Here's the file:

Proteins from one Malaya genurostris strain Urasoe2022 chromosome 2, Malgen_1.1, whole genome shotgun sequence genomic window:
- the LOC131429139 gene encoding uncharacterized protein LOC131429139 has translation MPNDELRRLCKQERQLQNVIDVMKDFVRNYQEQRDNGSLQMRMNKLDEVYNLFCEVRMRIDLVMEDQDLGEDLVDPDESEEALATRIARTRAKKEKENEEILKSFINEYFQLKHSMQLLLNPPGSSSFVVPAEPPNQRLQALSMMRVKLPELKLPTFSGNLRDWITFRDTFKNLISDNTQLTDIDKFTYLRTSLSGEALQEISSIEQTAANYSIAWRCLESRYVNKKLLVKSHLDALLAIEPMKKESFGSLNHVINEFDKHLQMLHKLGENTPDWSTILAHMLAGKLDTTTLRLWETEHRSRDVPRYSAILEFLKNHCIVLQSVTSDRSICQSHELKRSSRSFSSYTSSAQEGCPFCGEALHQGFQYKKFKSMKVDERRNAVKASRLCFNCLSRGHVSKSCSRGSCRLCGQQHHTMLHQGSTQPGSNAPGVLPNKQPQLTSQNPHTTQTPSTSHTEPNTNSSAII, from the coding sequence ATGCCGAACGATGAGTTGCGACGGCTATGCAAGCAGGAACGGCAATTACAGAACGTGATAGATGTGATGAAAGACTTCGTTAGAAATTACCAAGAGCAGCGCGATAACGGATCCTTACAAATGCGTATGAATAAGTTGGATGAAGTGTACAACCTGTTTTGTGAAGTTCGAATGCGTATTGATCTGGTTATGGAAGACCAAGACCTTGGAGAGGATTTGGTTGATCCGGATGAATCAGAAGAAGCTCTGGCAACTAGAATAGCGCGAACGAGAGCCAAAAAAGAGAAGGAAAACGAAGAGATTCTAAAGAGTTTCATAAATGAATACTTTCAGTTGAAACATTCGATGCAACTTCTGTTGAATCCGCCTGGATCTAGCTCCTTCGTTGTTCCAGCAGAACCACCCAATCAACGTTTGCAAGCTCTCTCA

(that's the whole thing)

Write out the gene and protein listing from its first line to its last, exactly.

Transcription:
Proteins from one Malaya genurostris strain Urasoe2022 chromosome 2, Malgen_1.1, whole genome shotgun sequence genomic window:
- the LOC131429139 gene encoding uncharacterized protein LOC131429139 has translation MPNDELRRLCKQERQLQNVIDVMKDFVRNYQEQRDNGSLQMRMNKLDEVYNLFCEVRMRIDLVMEDQDLGEDLVDPDESEEALATRIARTRAKKEKENEEILKSFINEYFQLKHSMQLLLNPPGSSSFVVPAEPPNQRLQALSMMRVKLPELKLPTFSGNLRDWITFRDTFKNLISDNTQLTDIDKFTYLRTSLSGEALQEISSIEQTAANYSIAWRCLESRYVNKKLLVKSHLDALLAIEPMKKESFGSLNHVINEFDKHLQMLHKLGENTPDWSTILAHMLAGKLDTTTLRLWETEHRSRDVPRYSAILEFLKNHCIVLQSVTSDRSICQSHELKRSSRSFSSYTSSAQEGCPFCGEALHQGFQYKKFKSMKVDERRNAVKASRLCFNCLSRGHVSKSCSRGSCRLCGQQHHTMLHQGSTQPGSNAPGVLPNKQPQLTSQNPHTTQTPSTSHTEPNTNSSAII, from the coding sequence ATGCCGAACGATGAGTTGCGACGGCTATGCAAGCAGGAACGGCAATTACAGAACGTGATAGATGTGATGAAAGACTTCGTTAGAAATTACCAAGAGCAGCGCGATAACGGATCCTTACAAATGCGTATGAATAAGTTGGATGAAGTGTACAACCTGTTTTGTGAAGTTCGAATGCGTATTGATCTGGTTATGGAAGACCAAGACCTTGGAGAGGATTTGGTTGATCCGGATGAATCAGAAGAAGCTCTGGCAACTAGAATAGCGCGAACGAGAGCCAAAAAAGAGAAGGAAAACGAAGAGATTCTAAAGAGTTTCATAAATGAATACTTTCAGTTGAAACATTCGATGCAACTTCTGTTGAATCCGCCTGGATCTAGCTCCTTCGTTGTTCCAGCAGAACCACCCAATCAACGTTTGCAAGCTCTCTCA